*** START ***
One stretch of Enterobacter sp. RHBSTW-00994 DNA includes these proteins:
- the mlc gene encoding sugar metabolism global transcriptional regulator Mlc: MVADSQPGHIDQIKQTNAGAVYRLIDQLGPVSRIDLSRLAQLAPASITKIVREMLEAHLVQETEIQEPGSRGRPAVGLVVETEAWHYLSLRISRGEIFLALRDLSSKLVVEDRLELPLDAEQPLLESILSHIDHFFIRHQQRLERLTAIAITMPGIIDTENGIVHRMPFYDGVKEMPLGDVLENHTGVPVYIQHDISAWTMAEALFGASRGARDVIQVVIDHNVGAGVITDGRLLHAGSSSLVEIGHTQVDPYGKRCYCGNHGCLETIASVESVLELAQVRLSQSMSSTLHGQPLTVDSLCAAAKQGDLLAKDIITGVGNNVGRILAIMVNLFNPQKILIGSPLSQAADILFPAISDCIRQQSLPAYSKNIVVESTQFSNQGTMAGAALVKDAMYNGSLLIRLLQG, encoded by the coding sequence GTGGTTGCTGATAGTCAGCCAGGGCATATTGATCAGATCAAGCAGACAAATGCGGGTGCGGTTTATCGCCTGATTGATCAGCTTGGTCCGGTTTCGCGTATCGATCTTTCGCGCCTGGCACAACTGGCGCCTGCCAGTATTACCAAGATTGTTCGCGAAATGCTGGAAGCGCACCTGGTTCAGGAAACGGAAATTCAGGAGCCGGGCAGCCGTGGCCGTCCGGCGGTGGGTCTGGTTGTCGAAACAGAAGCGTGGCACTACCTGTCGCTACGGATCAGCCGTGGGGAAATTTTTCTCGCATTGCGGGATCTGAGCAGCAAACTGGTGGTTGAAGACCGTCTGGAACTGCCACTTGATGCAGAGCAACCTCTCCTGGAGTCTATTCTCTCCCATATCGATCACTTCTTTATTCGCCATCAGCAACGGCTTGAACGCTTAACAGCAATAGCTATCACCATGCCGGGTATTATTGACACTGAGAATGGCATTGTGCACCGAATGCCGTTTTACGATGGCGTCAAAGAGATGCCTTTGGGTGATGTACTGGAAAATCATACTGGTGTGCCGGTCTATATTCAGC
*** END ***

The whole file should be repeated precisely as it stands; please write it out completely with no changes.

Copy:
One stretch of Enterobacter sp. RHBSTW-00994 DNA includes these proteins:
- the mlc gene encoding sugar metabolism global transcriptional regulator Mlc: MVADSQPGHIDQIKQTNAGAVYRLIDQLGPVSRIDLSRLAQLAPASITKIVREMLEAHLVQETEIQEPGSRGRPAVGLVVETEAWHYLSLRISRGEIFLALRDLSSKLVVEDRLELPLDAEQPLLESILSHIDHFFIRHQQRLERLTAIAITMPGIIDTENGIVHRMPFYDGVKEMPLGDVLENHTGVPVYIQHDISAWTMAEALFGASRGARDVIQVVIDHNVGAGVITDGRLLHAGSSSLVEIGHTQVDPYGKRCYCGNHGCLETIASVESVLELAQVRLSQSMSSTLHGQPLTVDSLCAAAKQGDLLAKDIITGVGNNVGRILAIMVNLFNPQKILIGSPLSQAADILFPAISDCIRQQSLPAYSKNIVVESTQFSNQGTMAGAALVKDAMYNGSLLIRLLQG, encoded by the coding sequence GTGGTTGCTGATAGTCAGCCAGGGCATATTGATCAGATCAAGCAGACAAATGCGGGTGCGGTTTATCGCCTGATTGATCAGCTTGGTCCGGTTTCGCGTATCGATCTTTCGCGCCTGGCACAACTGGCGCCTGCCAGTATTACCAAGATTGTTCGCGAAATGCTGGAAGCGCACCTGGTTCAGGAAACGGAAATTCAGGAGCCGGGCAGCCGTGGCCGTCCGGCGGTGGGTCTGGTTGTCGAAACAGAAGCGTGGCACTACCTGTCGCTACGGATCAGCCGTGGGGAAATTTTTCTCGCATTGCGGGATCTGAGCAGCAAACTGGTGGTTGAAGACCGTCTGGAACTGCCACTTGATGCAGAGCAACCTCTCCTGGAGTCTATTCTCTCCCATATCGATCACTTCTTTATTCGCCATCAGCAACGGCTTGAACGCTTAACAGCAATAGCTATCACCATGCCGGGTATTATTGACACTGAGAATGGCATTGTGCACCGAATGCCGTTTTACGATGGCGTCAAAGAGATGCCTTTGGGTGATGTACTGGAAAATCATACTGGTGTGCCGGTCTATATTCAGC